• by mrflash818 (226638) on Sunday June 22, 2014 @01:03PM (#47293639) Homepage Journal

    I am fine with sharing my network and wi-fi bandwidth, as long as two conditions are met

    1. That the open public Wi-Fi is QoS, so it cannot max out my connection, and starve my own private WPA2/AES wi-fi of needed bandwidth (So yes, I will share, but am gonna be a bit frugal on how much I am willing to share. Don't want someone streaming HD movies for free, but email and regular web browsing bandwidth is OK.)

    2. That the open Wi-Fi is fully firewalled and separate from my own home network.

    • by SteveWoz (152247)

      Spammers or hackers could get your IP turned off. But I'd do it anyway to be helpful.

    • by iggymanz (596061)

      funny you have no conditions regarding the legal framework; you are perfectly fine with getting blamed for the actions of those who use your network (e.g. door getting kicked in at 3am and armed statsi knocking you and your loved ones to the floor)

      • Sometimes people do things when they're not "perfectly fine" with possible consequences because it's the right thing to do. Its called morality.
        • by iggymanz (596061)

          oh, sharing wifi is a moral obligation and "the right thing to do"? you are funny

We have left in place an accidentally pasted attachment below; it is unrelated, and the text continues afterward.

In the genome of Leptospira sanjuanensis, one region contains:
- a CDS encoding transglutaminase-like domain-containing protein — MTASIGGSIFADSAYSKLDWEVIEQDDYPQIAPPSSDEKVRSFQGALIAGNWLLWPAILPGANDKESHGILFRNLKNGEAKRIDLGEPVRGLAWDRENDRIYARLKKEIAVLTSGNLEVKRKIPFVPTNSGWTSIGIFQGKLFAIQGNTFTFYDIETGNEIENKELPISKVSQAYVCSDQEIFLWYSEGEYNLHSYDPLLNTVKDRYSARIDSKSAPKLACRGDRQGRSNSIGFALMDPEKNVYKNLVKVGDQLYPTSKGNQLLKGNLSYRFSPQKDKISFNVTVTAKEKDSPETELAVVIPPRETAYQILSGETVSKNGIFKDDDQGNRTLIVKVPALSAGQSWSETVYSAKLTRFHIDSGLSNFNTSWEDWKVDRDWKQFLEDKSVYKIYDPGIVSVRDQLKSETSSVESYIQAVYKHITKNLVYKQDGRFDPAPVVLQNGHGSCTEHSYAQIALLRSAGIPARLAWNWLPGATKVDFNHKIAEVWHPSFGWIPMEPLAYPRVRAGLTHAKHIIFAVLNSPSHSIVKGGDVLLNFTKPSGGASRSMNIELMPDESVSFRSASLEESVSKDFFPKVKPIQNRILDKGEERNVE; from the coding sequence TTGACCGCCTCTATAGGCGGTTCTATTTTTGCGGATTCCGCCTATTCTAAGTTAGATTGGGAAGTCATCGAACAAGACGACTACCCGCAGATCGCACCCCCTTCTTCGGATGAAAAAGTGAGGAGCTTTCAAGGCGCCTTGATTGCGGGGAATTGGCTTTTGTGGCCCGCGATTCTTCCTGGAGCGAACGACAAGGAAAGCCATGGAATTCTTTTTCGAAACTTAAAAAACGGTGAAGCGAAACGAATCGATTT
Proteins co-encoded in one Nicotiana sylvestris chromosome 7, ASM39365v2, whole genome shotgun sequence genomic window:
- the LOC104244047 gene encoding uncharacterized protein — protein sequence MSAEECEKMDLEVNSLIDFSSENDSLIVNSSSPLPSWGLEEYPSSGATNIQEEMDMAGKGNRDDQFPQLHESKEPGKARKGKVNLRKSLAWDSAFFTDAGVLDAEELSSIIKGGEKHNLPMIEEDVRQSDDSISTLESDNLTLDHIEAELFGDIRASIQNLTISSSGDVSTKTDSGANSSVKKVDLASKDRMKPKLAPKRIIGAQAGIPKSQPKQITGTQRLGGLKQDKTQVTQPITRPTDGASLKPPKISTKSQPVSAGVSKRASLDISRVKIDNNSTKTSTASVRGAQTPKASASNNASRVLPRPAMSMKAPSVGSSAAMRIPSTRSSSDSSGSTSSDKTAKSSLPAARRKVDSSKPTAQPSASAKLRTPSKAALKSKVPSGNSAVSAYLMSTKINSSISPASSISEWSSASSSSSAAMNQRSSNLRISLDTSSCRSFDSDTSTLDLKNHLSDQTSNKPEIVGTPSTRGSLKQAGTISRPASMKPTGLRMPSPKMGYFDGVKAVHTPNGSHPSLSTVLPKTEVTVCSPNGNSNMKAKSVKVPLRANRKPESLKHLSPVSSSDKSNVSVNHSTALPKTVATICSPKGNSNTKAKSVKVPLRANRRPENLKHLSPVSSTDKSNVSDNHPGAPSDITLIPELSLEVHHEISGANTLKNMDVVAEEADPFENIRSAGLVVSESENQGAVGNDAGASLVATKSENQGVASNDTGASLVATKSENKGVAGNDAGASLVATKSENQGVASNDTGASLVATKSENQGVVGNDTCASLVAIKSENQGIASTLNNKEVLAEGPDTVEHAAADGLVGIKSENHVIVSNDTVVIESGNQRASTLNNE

• Sharing wifi is moral, but it's not an obligation.

          • false conflation. sharing wifi used to be fairly common. i regularly connected to some neighbor's open network called "fuckin_theif" and i shared mine when i could afford to pay an ISP. it's the threat of legal action, not selfishness, that's changed the culture.
            • by iggymanz (596061)

              maybe your neighbor had equipment that couldn't deal with particular security method, and so had open network and really felt you and others were stealing from him. how moral would that be?

    • by Anonymous Coward

      8 years and running:
      http://en.wikipedia.org/wiki/FON

      But keep in mind FON has weaknesses. It uses MAC filtering/whitelisting on an open network (at least it was when I stopped using it 2 years ago), users are at risk of session hijacking, so always logout when you are done using the accesspoint and avoid setting up any connection other that VPNs)

    • by evilad (87480)

      Yup. If tomato or dd-wrt had this as a simple on/off feature, I would happily share 1/4 of my bandwidth.

  • by ledow (319597) on Sunday June 22, 2014 @01:04PM (#47293645) Homepage

    "with an aim of better securing networks and facilitating better use of finite broadband resources"

    If we have finite broadband resources, and they are already scarce enough that customers are demanding more from their connections that can be given to them, why will allowing random passing strangers to decrease the amount of available bandwidth to everyone else help?

    Sorry, it's just an open wifi hotspot. We don't want really them in our homes. We certainly don't want random passing strangers to have them on our connection and traceable only to ourselves, for the hassle if nothing else.

    Surely my freedom of using my own computing resources trumps anyone else's?

    The only thing I can see them useful for is hacking their firmware. Otherwise, I could just switch back on the various options my ISP tries to force onto my router to share with random strangers that I turned off in the first place.